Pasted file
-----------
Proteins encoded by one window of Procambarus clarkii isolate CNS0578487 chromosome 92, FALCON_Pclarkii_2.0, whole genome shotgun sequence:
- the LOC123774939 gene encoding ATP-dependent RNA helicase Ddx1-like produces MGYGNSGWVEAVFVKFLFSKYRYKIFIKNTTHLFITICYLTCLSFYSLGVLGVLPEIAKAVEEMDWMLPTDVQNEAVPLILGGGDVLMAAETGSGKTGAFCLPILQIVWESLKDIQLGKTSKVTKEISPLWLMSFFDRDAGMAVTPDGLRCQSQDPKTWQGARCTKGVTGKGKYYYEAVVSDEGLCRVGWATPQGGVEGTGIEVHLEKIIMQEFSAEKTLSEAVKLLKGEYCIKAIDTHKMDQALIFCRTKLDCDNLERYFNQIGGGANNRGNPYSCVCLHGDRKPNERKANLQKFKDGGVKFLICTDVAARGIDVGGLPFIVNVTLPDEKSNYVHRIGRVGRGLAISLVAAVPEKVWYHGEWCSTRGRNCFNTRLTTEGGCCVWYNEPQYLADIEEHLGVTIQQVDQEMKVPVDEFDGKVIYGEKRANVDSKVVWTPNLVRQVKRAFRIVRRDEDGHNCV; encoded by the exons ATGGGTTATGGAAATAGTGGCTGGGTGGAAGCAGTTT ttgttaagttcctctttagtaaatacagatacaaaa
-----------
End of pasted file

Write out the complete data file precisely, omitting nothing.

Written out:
Proteins encoded by one window of Procambarus clarkii isolate CNS0578487 chromosome 92, FALCON_Pclarkii_2.0, whole genome shotgun sequence:
- the LOC123774939 gene encoding ATP-dependent RNA helicase Ddx1-like produces MGYGNSGWVEAVFVKFLFSKYRYKIFIKNTTHLFITICYLTCLSFYSLGVLGVLPEIAKAVEEMDWMLPTDVQNEAVPLILGGGDVLMAAETGSGKTGAFCLPILQIVWESLKDIQLGKTSKVTKEISPLWLMSFFDRDAGMAVTPDGLRCQSQDPKTWQGARCTKGVTGKGKYYYEAVVSDEGLCRVGWATPQGGVEGTGIEVHLEKIIMQEFSAEKTLSEAVKLLKGEYCIKAIDTHKMDQALIFCRTKLDCDNLERYFNQIGGGANNRGNPYSCVCLHGDRKPNERKANLQKFKDGGVKFLICTDVAARGIDVGGLPFIVNVTLPDEKSNYVHRIGRVGRGLAISLVAAVPEKVWYHGEWCSTRGRNCFNTRLTTEGGCCVWYNEPQYLADIEEHLGVTIQQVDQEMKVPVDEFDGKVIYGEKRANVDSKVVWTPNLVRQVKRAFRIVRRDEDGHNCV; encoded by the exons ATGGGTTATGGAAATAGTGGCTGGGTGGAAGCAGTTT ttgttaagttcctctttagtaaatacagatacaaaa